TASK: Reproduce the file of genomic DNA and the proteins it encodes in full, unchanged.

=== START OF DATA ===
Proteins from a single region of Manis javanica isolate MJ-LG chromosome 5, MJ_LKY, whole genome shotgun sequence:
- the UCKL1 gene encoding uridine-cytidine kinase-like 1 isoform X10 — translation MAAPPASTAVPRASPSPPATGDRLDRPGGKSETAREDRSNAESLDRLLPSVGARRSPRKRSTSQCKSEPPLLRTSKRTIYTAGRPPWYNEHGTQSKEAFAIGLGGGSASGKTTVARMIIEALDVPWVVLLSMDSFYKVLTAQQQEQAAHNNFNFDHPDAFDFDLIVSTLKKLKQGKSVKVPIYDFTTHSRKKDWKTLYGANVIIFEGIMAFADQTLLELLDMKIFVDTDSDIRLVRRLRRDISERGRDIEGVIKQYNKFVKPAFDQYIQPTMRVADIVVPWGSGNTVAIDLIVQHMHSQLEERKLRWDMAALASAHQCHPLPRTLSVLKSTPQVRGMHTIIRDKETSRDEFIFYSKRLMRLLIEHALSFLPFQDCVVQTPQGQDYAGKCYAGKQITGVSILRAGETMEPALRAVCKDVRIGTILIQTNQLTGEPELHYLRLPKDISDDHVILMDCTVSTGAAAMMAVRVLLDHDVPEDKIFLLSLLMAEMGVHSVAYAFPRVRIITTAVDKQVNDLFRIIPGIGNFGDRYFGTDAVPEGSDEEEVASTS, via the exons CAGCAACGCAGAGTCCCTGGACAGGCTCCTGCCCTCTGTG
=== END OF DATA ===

Proteins from a single region of Manis javanica isolate MJ-LG chromosome 5, MJ_LKY, whole genome shotgun sequence:
- the UCKL1 gene encoding uridine-cytidine kinase-like 1 isoform X10 — translation MAAPPASTAVPRASPSPPATGDRLDRPGGKSETAREDRSNAESLDRLLPSVGARRSPRKRSTSQCKSEPPLLRTSKRTIYTAGRPPWYNEHGTQSKEAFAIGLGGGSASGKTTVARMIIEALDVPWVVLLSMDSFYKVLTAQQQEQAAHNNFNFDHPDAFDFDLIVSTLKKLKQGKSVKVPIYDFTTHSRKKDWKTLYGANVIIFEGIMAFADQTLLELLDMKIFVDTDSDIRLVRRLRRDISERGRDIEGVIKQYNKFVKPAFDQYIQPTMRVADIVVPWGSGNTVAIDLIVQHMHSQLEERKLRWDMAALASAHQCHPLPRTLSVLKSTPQVRGMHTIIRDKETSRDEFIFYSKRLMRLLIEHALSFLPFQDCVVQTPQGQDYAGKCYAGKQITGVSILRAGETMEPALRAVCKDVRIGTILIQTNQLTGEPELHYLRLPKDISDDHVILMDCTVSTGAAAMMAVRVLLDHDVPEDKIFLLSLLMAEMGVHSVAYAFPRVRIITTAVDKQVNDLFRIIPGIGNFGDRYFGTDAVPEGSDEEEVASTS, via the exons CAGCAACGCAGAGTCCCTGGACAGGCTCCTGCCCTCTGTG